Air-Sealing Can Lights Safely
Common air-sealing enclosures can lead to melted foam, shorted wiring, and even fire; here's how to build a safe enclosure.
Synopsis: Using foam insulation is a common way to stop airflow through recessed can lights, which are notorious energy wasters. Unfortunately, the temperatures inside a foam enclosure can get hot enough to melt the foam or the wiring inside the enclosure, creating a fire risk. Veteran electrician and building-science expert Larry Armanda points out the potential dangers and shows how to seal up can lights safely and effectively. To determine just how hot it can get inside a can light enclosure, Larry constructed a purpose-built test rig and monitored the temperature inside with a four-channel data logger. Then using his temperature data, he designed a safer enclosure with modern wiring, a heat-resistant enclosure, and a long-lasting LED light bulb. Two detailed illustrations that complement the article show both a conventional can-light enclosure and Larry’s safer enclosure.
I’ve been an electrical contractor and a building-performance professional for more than 35 years. Over the past two decades, I’ve read countless articles in Fine Homebuilding and other magazines that describe the use of enclosures built from drywall and foam insulation to air-seal can lights in attics. Sealing these notoriously leaky fixtures — which waste energy, allow moisture into the attic, and contribute to ice dams — is a good idea. Unfortunately, the way many builders and weatherization professionals approach the work is potentially dangerous. The problem is that heat generated by the lightbulb and trapped within the enclosure can melt the wiring’s plastic insulation, leading to arcing and fire.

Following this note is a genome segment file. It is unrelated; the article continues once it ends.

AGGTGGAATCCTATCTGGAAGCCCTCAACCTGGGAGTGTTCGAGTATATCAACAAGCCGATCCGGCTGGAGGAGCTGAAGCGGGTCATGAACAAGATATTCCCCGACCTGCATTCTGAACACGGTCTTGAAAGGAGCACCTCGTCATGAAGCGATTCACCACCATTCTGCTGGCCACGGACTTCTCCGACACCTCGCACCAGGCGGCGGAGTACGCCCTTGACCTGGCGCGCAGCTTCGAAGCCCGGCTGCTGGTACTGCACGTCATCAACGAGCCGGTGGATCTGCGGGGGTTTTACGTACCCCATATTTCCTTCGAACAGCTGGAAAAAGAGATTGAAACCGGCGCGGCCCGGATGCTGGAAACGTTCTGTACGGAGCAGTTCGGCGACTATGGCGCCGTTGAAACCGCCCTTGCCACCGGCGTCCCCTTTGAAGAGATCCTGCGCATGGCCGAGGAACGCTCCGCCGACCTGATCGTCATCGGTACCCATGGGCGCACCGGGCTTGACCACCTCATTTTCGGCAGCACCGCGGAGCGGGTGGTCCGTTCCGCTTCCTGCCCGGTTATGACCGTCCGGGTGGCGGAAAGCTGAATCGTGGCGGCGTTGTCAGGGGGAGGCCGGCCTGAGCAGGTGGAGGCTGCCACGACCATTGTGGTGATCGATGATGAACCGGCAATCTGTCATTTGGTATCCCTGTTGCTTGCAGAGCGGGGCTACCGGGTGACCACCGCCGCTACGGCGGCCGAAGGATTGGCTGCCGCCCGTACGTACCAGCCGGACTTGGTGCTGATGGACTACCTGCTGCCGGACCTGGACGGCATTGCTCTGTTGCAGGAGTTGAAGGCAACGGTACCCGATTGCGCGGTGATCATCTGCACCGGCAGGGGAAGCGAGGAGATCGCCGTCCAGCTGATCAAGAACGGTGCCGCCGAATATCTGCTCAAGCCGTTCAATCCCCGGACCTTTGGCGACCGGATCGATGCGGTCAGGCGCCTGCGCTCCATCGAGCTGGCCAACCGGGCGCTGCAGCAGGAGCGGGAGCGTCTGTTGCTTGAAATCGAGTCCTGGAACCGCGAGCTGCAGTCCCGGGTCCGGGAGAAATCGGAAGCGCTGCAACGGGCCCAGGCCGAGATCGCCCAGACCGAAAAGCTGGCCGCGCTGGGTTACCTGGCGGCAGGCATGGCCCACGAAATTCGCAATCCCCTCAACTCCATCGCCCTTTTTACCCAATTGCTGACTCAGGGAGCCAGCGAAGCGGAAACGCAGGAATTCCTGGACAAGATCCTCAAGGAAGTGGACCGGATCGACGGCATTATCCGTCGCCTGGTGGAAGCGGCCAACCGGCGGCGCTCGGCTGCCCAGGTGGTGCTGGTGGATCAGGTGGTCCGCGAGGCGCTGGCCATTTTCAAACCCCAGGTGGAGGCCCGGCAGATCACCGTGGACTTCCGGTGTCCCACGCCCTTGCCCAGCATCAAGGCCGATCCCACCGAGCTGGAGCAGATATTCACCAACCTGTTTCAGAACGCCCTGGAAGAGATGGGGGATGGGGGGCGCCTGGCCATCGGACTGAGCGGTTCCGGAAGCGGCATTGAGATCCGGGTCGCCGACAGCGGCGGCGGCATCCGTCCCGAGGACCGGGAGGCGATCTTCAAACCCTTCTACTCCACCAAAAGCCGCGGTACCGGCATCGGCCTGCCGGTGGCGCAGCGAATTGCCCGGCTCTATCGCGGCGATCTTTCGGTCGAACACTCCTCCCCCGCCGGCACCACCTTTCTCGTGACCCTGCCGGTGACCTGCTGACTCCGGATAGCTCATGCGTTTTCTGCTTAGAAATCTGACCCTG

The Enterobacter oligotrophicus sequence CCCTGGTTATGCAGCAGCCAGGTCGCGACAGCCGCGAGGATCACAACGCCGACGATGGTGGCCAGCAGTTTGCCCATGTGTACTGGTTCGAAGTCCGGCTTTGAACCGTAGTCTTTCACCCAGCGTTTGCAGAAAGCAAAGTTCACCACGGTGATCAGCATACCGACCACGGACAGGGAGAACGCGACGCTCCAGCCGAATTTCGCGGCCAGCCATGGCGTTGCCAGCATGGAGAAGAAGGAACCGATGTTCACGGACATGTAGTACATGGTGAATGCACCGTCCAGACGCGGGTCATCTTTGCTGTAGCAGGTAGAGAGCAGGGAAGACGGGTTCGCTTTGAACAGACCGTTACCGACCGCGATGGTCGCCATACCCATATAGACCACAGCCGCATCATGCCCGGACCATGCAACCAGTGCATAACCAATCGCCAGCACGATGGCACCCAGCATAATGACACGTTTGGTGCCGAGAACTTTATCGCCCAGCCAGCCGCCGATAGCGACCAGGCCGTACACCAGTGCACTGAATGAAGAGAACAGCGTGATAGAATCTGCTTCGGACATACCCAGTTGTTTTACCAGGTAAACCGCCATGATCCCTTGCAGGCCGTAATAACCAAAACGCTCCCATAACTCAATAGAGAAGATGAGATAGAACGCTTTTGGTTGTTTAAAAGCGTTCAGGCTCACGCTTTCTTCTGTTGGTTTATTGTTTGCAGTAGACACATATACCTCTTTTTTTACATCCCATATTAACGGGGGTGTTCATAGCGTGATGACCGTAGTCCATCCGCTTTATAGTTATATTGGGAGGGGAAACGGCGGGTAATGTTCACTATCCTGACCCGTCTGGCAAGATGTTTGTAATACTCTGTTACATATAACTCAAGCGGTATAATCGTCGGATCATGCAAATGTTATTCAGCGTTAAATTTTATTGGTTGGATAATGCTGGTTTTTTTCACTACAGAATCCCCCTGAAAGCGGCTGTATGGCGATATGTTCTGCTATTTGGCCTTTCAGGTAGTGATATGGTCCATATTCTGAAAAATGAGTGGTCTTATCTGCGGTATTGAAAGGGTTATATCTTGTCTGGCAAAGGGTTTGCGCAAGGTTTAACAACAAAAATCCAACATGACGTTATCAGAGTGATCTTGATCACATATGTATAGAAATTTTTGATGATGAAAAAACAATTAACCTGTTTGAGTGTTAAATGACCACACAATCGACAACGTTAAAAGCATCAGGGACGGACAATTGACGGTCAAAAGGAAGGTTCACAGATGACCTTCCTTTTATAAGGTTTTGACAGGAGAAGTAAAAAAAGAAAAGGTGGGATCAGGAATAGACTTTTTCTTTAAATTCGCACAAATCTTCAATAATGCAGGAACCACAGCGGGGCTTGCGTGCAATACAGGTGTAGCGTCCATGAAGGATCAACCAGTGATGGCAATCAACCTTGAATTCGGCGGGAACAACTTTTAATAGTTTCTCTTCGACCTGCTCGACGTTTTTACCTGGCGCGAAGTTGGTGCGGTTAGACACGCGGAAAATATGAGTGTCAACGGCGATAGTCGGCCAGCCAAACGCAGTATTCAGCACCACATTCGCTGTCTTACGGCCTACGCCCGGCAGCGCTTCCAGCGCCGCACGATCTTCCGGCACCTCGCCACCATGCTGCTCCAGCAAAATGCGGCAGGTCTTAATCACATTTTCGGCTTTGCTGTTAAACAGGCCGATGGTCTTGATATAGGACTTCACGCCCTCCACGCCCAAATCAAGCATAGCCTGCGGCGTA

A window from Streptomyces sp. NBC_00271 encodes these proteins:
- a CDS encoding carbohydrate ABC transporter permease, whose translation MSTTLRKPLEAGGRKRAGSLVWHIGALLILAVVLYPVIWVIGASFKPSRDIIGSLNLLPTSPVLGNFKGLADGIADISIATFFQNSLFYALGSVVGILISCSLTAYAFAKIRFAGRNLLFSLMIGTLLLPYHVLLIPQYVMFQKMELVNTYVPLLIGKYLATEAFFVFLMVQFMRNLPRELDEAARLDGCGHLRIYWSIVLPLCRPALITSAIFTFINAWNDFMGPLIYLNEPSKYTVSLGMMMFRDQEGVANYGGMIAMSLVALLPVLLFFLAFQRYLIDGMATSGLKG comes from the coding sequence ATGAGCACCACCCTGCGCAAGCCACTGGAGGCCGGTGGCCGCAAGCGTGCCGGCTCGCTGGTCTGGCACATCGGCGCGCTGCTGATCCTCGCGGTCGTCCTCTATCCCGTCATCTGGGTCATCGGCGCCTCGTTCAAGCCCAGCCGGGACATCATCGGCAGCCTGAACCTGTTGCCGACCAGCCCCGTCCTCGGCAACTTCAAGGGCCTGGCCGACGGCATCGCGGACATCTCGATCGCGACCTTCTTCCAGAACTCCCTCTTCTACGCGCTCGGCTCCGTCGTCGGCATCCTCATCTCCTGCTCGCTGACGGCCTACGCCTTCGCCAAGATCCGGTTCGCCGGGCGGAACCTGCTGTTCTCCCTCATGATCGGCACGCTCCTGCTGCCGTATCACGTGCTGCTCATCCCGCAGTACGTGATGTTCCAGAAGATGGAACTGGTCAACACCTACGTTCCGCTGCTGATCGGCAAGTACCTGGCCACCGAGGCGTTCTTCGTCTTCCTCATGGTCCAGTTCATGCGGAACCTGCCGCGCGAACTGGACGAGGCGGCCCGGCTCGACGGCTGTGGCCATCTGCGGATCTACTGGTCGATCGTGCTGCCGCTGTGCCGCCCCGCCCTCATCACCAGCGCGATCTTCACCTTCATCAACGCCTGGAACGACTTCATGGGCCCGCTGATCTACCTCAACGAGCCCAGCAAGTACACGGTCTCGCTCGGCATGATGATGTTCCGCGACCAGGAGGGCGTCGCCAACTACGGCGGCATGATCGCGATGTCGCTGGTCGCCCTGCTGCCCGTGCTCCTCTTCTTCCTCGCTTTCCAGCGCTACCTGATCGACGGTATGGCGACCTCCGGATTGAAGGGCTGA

Air-sealing can lights safely isn’t a new concern of mine. I did my first research in 2001 and published the results in Home Energy, a magazine for the weatherization industry.
I recently completed new research into the subject. This time I built a more comprehensive test rig that mimicked common ceiling construction, and I tested five types of air-sealing enclosures: three homemade versions (2-in. polystyrene insulation, 1-in. foil-faced polyisocyanurate insulation, and 5⁄8-in. drywall) and two manufactured enclosures (CanCoverIt and Tenmat). In turn, I installed these enclosures over fixtures (with the can light’s thermal safety switch bypassed so that I could determine the maximum temperature inside the various enclosures) and taped them to the drywall ceiling with foil tape, similar to how weatherization crews would install them.
Attics add to the problem
Summertime attic temperatures prevent heat within the enclosure from dissipating, which adds to the risk of shorted wiring and fire. To simulate the worst-case scenario, I built a large insulated box over my test-light setup and heated it to 135°F with a 300w lightbulb. (Attics in my part of Pennsylvania routinely get this hot on summer days.) I ran a total of 35, 12-hour tests with seven different lightbulbs in each of the five enclosures. I recorded the temperatures inside the enclosures in three locations and inside my “attic” test space with a four-channel HOBO data logger. What I found is alarming.
The highest temperatures recorded approached 250°F with a standard incandescent bulb. Although this isn’t the bulb that these fixtures are designed for, weatherization crews routinely find them in can lights. Even with the correct bulb, though, temperatures inside the boxes routinely exceeded 160°F, high enough to degrade the insulation on older versions of nonmetallic-sheathed (NM) cable, which is rated to 140°F. This type of cable was installed from the mid-1960s until 1984.
From Fine Homebuilding #249
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